Well, hardy har har, isn’t that what men have been doing since 2012? Several leading medical groups warn that they do not have the answer. Both the USPSTF and the collective health groups say that men have to decide for themselves whether to take an imperfect PSA test or not. These new draft guidelines do not provide any specific advice on the topic. USPSTF chair, Dr. Kirsten Bibbins-Domingo insists that the lack of advice is the best advice. “This isn’t a one-size-fits-all recommendation,” she says in an article on DailyMail.co.uk. “Other men will realize the likely benefit is small and aren’t willing to risk the harms.”
The harm Dr. Bibbins-Domingo is referring to is the supposed negative effects of PSA screening. The test is a simple blood test that measures a protein produced by the prostate. It is meant to detect prostate cancer, but has been seen to not save lives. If you’re scratching your head right now, here’s a brief summary of the limitations of the test. In theory, low PSA levels are good and high PSA levels are bad. However, even excluding for age and race, there are other factors that could cause a man’s PSA levels to rise (like an infection or recent ejaculation).
The FDA approved the use of the PSA test in 1994 in conjunction with a digital rectal exam (DRE). Men who undergo PSA testing usually were recommended to take a DRE to further help doctors diagnose the problem correctly. Even then, doctors saw that a number of benign conditions resulted in a high PSA number. These non-cancerous conditions were misdiagnosed, and led to thousands of men undergoing unnecessary radiation or major surgery. The number of false positives caused the USPSTF to not recommend the test at all. (Related: Be kind to yourself by knowing what is real, and what is just misinformation by reading the articles at CancerScams.com.)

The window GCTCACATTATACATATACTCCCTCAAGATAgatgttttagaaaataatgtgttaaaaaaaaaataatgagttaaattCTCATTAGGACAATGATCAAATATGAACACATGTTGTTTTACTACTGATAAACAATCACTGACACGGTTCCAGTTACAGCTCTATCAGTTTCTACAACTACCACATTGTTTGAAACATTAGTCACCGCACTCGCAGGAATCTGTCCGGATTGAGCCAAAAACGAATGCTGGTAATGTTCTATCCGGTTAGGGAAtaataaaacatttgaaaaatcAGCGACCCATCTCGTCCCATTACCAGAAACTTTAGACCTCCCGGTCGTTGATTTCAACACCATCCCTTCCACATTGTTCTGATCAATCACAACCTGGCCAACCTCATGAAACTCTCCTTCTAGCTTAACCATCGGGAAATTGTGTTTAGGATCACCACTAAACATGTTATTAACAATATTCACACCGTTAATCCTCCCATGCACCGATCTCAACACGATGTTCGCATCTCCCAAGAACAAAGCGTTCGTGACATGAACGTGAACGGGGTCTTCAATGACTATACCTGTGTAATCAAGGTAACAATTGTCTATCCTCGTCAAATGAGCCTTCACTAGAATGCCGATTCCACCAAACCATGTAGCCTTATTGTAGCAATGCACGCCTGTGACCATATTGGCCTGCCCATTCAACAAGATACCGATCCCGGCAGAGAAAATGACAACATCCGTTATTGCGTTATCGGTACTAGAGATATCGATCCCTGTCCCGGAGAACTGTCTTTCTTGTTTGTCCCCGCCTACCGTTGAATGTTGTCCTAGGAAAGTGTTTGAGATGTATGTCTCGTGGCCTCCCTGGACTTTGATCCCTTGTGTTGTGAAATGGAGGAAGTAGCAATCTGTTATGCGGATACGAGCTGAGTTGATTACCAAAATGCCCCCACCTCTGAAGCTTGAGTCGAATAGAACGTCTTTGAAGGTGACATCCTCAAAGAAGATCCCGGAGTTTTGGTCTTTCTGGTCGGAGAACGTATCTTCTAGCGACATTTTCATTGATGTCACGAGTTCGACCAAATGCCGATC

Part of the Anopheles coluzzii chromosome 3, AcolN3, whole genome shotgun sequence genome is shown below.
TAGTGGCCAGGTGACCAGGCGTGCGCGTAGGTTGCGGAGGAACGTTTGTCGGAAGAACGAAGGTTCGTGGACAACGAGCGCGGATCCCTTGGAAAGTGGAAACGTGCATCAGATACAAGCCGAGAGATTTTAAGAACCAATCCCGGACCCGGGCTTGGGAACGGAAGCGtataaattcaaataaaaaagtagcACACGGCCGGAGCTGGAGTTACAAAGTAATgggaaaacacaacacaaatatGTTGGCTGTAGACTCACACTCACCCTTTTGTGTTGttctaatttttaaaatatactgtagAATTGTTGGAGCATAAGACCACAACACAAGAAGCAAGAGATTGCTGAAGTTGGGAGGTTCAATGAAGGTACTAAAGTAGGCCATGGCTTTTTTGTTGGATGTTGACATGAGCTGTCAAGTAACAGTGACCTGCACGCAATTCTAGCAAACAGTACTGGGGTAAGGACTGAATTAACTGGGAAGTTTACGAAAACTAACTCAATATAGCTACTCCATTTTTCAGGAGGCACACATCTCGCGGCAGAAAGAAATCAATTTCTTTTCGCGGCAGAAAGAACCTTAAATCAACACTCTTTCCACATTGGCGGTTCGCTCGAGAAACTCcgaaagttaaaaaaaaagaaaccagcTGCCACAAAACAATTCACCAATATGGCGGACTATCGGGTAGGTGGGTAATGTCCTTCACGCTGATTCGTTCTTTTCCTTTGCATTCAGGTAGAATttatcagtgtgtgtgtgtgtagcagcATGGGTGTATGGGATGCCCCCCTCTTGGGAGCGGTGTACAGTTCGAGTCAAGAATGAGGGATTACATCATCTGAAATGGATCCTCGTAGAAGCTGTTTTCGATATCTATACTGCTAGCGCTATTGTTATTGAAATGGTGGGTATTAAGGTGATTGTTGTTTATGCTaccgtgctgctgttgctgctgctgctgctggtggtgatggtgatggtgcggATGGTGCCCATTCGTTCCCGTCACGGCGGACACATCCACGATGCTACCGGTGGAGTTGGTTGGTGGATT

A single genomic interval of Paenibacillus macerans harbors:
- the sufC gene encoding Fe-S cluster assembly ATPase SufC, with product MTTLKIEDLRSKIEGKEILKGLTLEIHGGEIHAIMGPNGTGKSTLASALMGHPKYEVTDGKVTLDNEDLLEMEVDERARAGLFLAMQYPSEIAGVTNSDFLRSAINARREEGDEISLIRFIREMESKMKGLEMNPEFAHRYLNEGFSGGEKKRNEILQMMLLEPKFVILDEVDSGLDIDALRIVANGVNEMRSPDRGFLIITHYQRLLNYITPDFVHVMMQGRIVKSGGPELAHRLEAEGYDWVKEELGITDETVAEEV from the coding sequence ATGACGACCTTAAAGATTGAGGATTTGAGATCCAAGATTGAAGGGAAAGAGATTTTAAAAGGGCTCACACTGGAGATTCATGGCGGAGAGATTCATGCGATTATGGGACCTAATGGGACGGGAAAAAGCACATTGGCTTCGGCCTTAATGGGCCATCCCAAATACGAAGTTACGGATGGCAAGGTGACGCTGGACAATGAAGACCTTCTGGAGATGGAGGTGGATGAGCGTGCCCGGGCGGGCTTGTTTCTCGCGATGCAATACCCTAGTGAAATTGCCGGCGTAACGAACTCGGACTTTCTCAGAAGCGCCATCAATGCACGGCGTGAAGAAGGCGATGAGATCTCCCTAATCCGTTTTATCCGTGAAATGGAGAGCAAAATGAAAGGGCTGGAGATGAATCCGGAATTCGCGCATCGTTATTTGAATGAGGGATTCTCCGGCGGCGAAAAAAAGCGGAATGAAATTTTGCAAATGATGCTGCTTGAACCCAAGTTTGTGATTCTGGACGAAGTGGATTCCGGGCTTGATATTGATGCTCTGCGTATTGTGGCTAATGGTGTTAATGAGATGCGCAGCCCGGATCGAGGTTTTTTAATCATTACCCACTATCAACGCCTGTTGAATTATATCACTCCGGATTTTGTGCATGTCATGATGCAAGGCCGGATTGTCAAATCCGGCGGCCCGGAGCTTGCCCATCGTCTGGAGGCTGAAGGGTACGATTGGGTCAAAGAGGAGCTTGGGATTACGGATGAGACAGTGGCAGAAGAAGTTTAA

Recently, however, new evidence indicated that routine PSA blood tests can slightly reduce the chances of men dying from prostate cancer. Drastic measures such as radiation or surgery can be avoided with close and active monitoring once the cancer is detected.
The “solution” (for lack of a better word) for prostate cancer screening is shared decision-making, recommends the task force. Both patients and doctors should work together to come up with the best treatment plan for the specific case. The crucial factor is timing. USPSTF suggests screening should begin at age 55. Other groups say earlier (around 40-45), depending on family history of prostate cancer and other factors. Then there are doctors who discourage testing for men older than 70, while others say that testing should be done continually. The panel leaves this discussion open-ended, merely stating that it has no recommendation, but those with a family history of prostate cancer are at higher risk of developing the disease.
Dr. Eric Klein, chairman of the urology department at the Cleveland Clinic said in the same DailyMail.co.uk article, “Having worked in urology before PSA tests in the 1980s, I have personally seen the value, and I will always take the view that it does more good than harm. Of course, it is not necessary for all men. But to say it does not have value [as the U.S. Preventive Services Task Force said in 2012] is incorrect, in my opinion.” Dr. Klein said that other than the PSA, there are other effective tests to determine prostate cancer risk such as the OPCO4K, ISOPSA, and the Prostate Health Index, which men should consider. Still, he lauds the new (if somewhat vague) recommendations of the USPSTF.
“The newer recommendation should empower men to be proactive about learning about the benefits and risks of screening and not avoid asking about [prostate cancer]...men should ask for the facts and not be shy about asking to have a PSA ordered if they feel it’s in their best interest to do so,” concluded Dr. Klein.
These new prostate cancer recommendations are open for public comment on the USPSTF website until May 8.